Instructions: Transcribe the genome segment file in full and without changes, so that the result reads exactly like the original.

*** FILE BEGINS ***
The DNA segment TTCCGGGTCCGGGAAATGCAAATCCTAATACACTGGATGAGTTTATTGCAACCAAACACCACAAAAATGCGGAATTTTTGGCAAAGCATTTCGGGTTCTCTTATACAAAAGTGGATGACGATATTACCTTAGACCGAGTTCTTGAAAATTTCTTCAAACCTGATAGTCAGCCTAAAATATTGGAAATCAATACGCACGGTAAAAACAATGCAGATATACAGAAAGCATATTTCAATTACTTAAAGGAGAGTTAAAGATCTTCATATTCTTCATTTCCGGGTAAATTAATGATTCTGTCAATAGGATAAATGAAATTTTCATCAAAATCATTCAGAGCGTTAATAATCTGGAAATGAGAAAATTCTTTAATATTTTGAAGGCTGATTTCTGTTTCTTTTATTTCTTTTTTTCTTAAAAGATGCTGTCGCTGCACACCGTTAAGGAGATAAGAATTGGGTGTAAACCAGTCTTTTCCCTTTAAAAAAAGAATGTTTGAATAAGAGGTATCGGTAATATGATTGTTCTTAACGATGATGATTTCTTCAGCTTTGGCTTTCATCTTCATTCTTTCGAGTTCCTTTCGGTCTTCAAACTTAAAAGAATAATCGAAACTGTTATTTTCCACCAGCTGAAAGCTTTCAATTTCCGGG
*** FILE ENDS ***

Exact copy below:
The DNA segment TTCCGGGTCCGGGAAATGCAAATCCTAATACACTGGATGAGTTTATTGCAACCAAACACCACAAAAATGCGGAATTTTTGGCAAAGCATTTCGGGTTCTCTTATACAAAAGTGGATGACGATATTACCTTAGACCGAGTTCTTGAAAATTTCTTCAAACCTGATAGTCAGCCTAAAATATTGGAAATCAATACGCACGGTAAAAACAATGCAGATATACAGAAAGCATATTTCAATTACTTAAAGGAGAGTTAAAGATCTTCATATTCTTCATTTCCGGGTAAATTAATGATTCTGTCAATAGGATAAATGAAATTTTCATCAAAATCATTCAGAGCGTTAATAATCTGGAAATGAGAAAATTCTTTAATATTTTGAAGGCTGATTTCTGTTTCTTTTATTTCTTTTTTTCTTAAAAGATGCTGTCGCTGCACACCGTTAAGGAGATAAGAATTGGGTGTAAACCAGTCTTTTCCCTTTAAAAAAAGAATGTTTGAATAAGAGGTATCGGTAATATGATTGTTCTTAACGATGATGATTTCTTCAGCTTTGGCTTTCATCTTCATTCTTTCGAGTTCCTTTCGGTCTTCAAACTTAAAAGAATAATCGAAACTGTTATTTTCCACCAGCTGAAAGCTTTCAATTTCCGGG